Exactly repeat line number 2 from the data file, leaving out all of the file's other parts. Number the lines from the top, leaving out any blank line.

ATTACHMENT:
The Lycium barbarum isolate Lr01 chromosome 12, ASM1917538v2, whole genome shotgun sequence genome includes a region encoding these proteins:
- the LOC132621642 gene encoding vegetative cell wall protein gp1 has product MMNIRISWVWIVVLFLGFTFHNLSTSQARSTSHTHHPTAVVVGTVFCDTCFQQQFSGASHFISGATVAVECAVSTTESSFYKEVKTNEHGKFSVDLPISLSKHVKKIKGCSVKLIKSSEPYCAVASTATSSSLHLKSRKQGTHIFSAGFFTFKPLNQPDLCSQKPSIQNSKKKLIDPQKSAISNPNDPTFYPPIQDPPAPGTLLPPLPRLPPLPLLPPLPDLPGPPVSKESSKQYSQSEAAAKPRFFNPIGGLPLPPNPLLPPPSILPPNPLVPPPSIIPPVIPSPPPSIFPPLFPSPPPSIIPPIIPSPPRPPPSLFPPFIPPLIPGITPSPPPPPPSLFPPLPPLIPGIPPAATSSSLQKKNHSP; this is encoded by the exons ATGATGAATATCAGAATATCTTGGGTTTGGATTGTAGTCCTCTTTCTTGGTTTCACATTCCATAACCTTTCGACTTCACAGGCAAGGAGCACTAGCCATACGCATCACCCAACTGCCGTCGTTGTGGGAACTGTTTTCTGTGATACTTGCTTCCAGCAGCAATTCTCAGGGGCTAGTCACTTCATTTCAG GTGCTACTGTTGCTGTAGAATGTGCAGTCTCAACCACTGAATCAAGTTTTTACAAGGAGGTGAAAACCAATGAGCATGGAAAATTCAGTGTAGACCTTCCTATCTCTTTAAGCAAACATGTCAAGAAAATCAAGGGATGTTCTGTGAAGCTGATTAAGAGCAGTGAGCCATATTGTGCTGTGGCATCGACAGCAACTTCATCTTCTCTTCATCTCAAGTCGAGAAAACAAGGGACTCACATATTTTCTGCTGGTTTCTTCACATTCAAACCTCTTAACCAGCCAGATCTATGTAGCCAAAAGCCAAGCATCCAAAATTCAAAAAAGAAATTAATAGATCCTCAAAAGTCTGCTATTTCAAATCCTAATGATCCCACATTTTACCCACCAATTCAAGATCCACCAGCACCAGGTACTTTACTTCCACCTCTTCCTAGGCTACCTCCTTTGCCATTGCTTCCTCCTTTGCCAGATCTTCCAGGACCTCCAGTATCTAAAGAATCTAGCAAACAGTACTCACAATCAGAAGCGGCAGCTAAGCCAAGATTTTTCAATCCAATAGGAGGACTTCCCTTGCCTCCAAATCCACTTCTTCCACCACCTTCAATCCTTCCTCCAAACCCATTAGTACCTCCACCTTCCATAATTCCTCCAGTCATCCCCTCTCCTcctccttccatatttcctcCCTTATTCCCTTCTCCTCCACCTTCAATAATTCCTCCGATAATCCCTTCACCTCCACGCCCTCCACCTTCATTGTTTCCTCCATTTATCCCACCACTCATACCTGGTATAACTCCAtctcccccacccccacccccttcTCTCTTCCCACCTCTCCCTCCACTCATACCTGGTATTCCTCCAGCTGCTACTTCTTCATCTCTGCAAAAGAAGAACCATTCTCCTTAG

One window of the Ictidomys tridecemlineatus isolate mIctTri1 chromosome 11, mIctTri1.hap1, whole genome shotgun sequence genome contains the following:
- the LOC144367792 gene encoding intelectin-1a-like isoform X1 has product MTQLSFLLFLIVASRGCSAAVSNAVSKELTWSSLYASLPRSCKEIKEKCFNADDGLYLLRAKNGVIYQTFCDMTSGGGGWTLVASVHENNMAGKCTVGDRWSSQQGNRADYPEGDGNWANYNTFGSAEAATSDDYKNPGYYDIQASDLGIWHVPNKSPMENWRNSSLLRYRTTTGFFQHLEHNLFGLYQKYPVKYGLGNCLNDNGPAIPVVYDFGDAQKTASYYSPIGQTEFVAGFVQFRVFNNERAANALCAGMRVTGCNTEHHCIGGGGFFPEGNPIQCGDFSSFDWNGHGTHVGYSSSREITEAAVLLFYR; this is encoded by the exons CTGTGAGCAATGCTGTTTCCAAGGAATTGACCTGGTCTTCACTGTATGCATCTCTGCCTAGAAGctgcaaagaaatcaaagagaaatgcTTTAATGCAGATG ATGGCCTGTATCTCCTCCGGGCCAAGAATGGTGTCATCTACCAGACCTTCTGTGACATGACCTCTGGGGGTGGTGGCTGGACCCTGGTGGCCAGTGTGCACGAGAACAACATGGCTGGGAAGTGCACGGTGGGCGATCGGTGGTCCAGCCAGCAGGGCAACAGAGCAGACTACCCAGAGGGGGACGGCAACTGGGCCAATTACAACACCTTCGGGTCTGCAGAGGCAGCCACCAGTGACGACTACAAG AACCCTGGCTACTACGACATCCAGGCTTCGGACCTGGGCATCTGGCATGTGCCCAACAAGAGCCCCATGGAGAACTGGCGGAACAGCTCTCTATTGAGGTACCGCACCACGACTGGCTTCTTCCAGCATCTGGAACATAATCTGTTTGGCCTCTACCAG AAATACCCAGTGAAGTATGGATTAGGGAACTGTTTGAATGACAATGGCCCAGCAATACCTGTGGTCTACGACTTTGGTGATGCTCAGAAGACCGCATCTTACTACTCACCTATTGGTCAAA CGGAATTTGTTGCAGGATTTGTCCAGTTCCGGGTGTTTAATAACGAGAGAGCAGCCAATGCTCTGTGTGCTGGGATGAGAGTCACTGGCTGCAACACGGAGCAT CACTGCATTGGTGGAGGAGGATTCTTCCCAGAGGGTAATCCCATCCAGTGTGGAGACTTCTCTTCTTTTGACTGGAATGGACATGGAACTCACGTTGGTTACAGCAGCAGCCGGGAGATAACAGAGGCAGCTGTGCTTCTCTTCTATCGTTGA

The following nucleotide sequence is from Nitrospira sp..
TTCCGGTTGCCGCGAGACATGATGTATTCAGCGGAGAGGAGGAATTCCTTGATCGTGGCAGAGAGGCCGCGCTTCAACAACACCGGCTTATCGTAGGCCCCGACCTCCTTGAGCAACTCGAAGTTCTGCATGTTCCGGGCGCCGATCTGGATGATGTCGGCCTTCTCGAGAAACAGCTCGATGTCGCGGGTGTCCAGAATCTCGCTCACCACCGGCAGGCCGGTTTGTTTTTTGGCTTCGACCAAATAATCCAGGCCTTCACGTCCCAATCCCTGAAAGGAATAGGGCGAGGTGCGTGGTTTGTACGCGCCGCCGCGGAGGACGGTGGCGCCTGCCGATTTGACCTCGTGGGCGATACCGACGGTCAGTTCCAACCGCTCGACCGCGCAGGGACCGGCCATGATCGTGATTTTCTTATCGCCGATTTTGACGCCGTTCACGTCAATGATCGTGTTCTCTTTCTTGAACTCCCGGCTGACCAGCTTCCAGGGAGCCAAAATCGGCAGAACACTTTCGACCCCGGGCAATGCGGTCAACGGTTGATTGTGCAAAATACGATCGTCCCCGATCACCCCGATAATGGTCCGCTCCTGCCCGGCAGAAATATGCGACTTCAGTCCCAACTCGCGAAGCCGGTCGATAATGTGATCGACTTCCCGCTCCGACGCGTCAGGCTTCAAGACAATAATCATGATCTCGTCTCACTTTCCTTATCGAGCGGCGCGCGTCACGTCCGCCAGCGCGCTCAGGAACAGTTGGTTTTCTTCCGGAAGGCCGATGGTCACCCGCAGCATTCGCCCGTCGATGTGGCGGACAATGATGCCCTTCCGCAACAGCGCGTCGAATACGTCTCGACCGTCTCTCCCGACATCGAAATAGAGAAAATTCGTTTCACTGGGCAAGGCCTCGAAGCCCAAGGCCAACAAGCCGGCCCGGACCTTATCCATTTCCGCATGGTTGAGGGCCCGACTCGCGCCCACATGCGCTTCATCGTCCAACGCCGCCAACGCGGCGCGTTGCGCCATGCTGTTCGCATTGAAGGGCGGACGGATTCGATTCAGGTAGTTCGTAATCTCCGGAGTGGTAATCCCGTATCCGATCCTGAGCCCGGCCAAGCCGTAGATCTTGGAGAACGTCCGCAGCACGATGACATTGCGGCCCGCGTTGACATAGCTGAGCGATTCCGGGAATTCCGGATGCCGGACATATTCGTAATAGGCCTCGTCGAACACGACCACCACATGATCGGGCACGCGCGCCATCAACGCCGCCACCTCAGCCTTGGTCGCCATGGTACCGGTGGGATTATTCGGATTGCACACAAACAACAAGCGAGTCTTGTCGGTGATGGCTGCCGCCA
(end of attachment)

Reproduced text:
- the LOC132621642 gene encoding vegetative cell wall protein gp1 has product MMNIRISWVWIVVLFLGFTFHNLSTSQARSTSHTHHPTAVVVGTVFCDTCFQQQFSGASHFISGATVAVECAVSTTESSFYKEVKTNEHGKFSVDLPISLSKHVKKIKGCSVKLIKSSEPYCAVASTATSSSLHLKSRKQGTHIFSAGFFTFKPLNQPDLCSQKPSIQNSKKKLIDPQKSAISNPNDPTFYPPIQDPPAPGTLLPPLPRLPPLPLLPPLPDLPGPPVSKESSKQYSQSEAAAKPRFFNPIGGLPLPPNPLLPPPSILPPNPLVPPPSIIPPVIPSPPPSIFPPLFPSPPPSIIPPIIPSPPRPPPSLFPPFIPPLIPGITPSPPPPPPSLFPPLPPLIPGIPPAATSSSLQKKNHSP; this is encoded by the exons ATGATGAATATCAGAATATCTTGGGTTTGGATTGTAGTCCTCTTTCTTGGTTTCACATTCCATAACCTTTCGACTTCACAGGCAAGGAGCACTAGCCATACGCATCACCCAACTGCCGTCGTTGTGGGAACTGTTTTCTGTGATACTTGCTTCCAGCAGCAATTCTCAGGGGCTAGTCACTTCATTTCAG GTGCTACTGTTGCTGTAGAATGTGCAGTCTCAACCACTGAATCAAGTTTTTACAAGGAGGTGAAAACCAATGAGCATGGAAAATTCAGTGTAGACCTTCCTATCTCTTTAAGCAAACATGTCAAGAAAATCAAGGGATGTTCTGTGAAGCTGATTAAGAGCAGTGAGCCATATTGTGCTGTGGCATCGACAGCAACTTCATCTTCTCTTCATCTCAAGTCGAGAAAACAAGGGACTCACATATTTTCTGCTGGTTTCTTCACATTCAAACCTCTTAACCAGCCAGATCTATGTAGCCAAAAGCCAAGCATCCAAAATTCAAAAAAGAAATTAATAGATCCTCAAAAGTCTGCTATTTCAAATCCTAATGATCCCACATTTTACCCACCAATTCAAGATCCACCAGCACCAGGTACTTTACTTCCACCTCTTCCTAGGCTACCTCCTTTGCCATTGCTTCCTCCTTTGCCAGATCTTCCAGGACCTCCAGTATCTAAAGAATCTAGCAAACAGTACTCACAATCAGAAGCGGCAGCTAAGCCAAGATTTTTCAATCCAATAGGAGGACTTCCCTTGCCTCCAAATCCACTTCTTCCACCACCTTCAATCCTTCCTCCAAACCCATTAGTACCTCCACCTTCCATAATTCCTCCAGTCATCCCCTCTCCTcctccttccatatttcctcCCTTATTCCCTTCTCCTCCACCTTCAATAATTCCTCCGATAATCCCTTCACCTCCACGCCCTCCACCTTCATTGTTTCCTCCATTTATCCCACCACTCATACCTGGTATAACTCCAtctcccccacccccacccccttcTCTCTTCCCACCTCTCCCTCCACTCATACCTGGTATTCCTCCAGCTGCTACTTCTTCATCTCTGCAAAAGAAGAACCATTCTCCTTAG